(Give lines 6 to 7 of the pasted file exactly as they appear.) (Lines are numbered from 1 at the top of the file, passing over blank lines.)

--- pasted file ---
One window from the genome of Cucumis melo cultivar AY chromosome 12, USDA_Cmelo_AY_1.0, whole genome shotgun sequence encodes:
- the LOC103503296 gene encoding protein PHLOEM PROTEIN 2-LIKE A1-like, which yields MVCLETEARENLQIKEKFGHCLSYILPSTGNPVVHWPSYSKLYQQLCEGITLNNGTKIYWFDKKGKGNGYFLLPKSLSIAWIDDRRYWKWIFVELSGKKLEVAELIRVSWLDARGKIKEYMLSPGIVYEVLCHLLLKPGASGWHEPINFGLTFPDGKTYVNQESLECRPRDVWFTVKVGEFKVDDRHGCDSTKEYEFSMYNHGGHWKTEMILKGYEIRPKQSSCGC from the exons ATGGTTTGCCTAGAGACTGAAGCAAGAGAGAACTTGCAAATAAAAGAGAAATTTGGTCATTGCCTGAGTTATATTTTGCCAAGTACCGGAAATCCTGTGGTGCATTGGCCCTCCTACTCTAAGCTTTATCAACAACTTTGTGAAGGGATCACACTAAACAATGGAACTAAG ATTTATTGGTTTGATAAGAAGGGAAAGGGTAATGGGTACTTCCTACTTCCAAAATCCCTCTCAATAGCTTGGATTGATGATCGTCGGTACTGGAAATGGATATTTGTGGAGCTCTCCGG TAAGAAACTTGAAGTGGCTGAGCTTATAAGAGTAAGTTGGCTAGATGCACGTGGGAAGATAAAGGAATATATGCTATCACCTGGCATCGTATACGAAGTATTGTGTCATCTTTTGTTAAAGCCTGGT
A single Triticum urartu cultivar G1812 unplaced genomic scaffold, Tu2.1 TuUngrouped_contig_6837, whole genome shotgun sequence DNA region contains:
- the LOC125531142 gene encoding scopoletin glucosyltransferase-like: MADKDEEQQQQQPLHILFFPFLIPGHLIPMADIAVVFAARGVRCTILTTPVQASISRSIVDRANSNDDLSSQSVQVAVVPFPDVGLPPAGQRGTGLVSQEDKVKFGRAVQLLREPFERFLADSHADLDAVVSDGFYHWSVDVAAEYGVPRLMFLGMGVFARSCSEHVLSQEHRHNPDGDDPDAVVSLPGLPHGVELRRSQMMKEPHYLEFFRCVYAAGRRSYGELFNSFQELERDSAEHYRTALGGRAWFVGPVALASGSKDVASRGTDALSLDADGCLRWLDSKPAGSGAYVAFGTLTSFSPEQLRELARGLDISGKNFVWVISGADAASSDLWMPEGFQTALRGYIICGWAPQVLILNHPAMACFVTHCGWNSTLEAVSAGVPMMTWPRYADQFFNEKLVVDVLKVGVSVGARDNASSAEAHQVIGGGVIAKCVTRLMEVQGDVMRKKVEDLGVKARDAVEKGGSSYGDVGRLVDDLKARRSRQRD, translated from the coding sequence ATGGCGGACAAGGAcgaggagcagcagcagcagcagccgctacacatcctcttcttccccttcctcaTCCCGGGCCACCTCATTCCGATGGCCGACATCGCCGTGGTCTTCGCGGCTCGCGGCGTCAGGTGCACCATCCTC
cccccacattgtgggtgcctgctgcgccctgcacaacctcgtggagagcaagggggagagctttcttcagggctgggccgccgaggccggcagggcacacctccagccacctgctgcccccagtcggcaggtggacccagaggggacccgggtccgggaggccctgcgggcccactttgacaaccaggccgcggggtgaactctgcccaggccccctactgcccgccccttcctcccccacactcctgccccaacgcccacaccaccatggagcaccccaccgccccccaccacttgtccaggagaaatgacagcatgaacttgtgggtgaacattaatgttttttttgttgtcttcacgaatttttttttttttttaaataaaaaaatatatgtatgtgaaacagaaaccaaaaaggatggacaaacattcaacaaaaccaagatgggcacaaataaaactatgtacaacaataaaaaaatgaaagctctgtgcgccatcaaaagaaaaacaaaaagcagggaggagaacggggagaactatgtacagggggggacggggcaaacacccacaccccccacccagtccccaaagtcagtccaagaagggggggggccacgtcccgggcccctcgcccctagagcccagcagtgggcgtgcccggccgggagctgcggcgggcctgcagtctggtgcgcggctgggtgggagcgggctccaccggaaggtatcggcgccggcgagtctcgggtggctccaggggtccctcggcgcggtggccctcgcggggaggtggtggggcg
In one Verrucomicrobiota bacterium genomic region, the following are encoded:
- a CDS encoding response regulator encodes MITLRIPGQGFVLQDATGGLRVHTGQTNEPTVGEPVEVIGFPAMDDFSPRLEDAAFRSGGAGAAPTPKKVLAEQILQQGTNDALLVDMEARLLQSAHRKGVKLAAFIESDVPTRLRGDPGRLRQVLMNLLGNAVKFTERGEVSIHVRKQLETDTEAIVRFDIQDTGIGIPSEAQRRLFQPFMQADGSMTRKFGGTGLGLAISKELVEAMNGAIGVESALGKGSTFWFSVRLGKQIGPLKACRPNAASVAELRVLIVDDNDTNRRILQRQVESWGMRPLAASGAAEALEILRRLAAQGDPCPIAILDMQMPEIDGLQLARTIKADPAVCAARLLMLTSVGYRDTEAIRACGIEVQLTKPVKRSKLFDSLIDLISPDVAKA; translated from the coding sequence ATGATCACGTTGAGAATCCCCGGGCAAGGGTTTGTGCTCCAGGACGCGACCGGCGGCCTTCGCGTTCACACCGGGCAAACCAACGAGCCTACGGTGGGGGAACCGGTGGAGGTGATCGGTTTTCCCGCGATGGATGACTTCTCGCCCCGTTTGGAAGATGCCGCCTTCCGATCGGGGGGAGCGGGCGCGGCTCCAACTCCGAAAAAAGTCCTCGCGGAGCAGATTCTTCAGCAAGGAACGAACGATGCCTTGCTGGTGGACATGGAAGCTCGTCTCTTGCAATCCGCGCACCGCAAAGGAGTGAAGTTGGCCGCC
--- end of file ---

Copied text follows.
In one Verrucomicrobiota bacterium genomic region, the following are encoded:
- a CDS encoding response regulator encodes MITLRIPGQGFVLQDATGGLRVHTGQTNEPTVGEPVEVIGFPAMDDFSPRLEDAAFRSGGAGAAPTPKKVLAEQILQQGTNDALLVDMEARLLQSAHRKGVKLAAFIESDVPTRLRGDPGRLRQVLMNLLGNAVKFTERGEVSIHVRKQLETDTEAIVRFDIQDTGIGIPSEAQRRLFQPFMQADGSMTRKFGGTGLGLAISKELVEAMNGAIGVESALGKGSTFWFSVRLGKQIGPLKACRPNAASVAELRVLIVDDNDTNRRILQRQVESWGMRPLAASGAAEALEILRRLAAQGDPCPIAILDMQMPEIDGLQLARTIKADPAVCAARLLMLTSVGYRDTEAIRACGIEVQLTKPVKRSKLFDSLIDLISPDVAKA; translated from the coding sequence ATGATCACGTTGAGAATCCCCGGGCAAGGGTTTGTGCTCCAGGACGCGACCGGCGGCCTTCGCGTTCACACCGGGCAAACCAACGAGCCTACGGTGGGGGAACCGGTGGAGGTGATCGGTTTTCCCGCGATGGATGACTTCTCGCCCCGTTTGGAAGATGCCGCCTTCCGATCGGGGGGAGCGGGCGCGGCTCCAACTCCGAAAAAAGTCCTCGCGGAGCAGATTCTTCAGCAAGGAACGAACGATGCCTTGCTGGTGGACATGGAAGCTCGTCTCTTGCAATCCGCGCACCGCAAAGGAGTGAAGTTGGCCGCC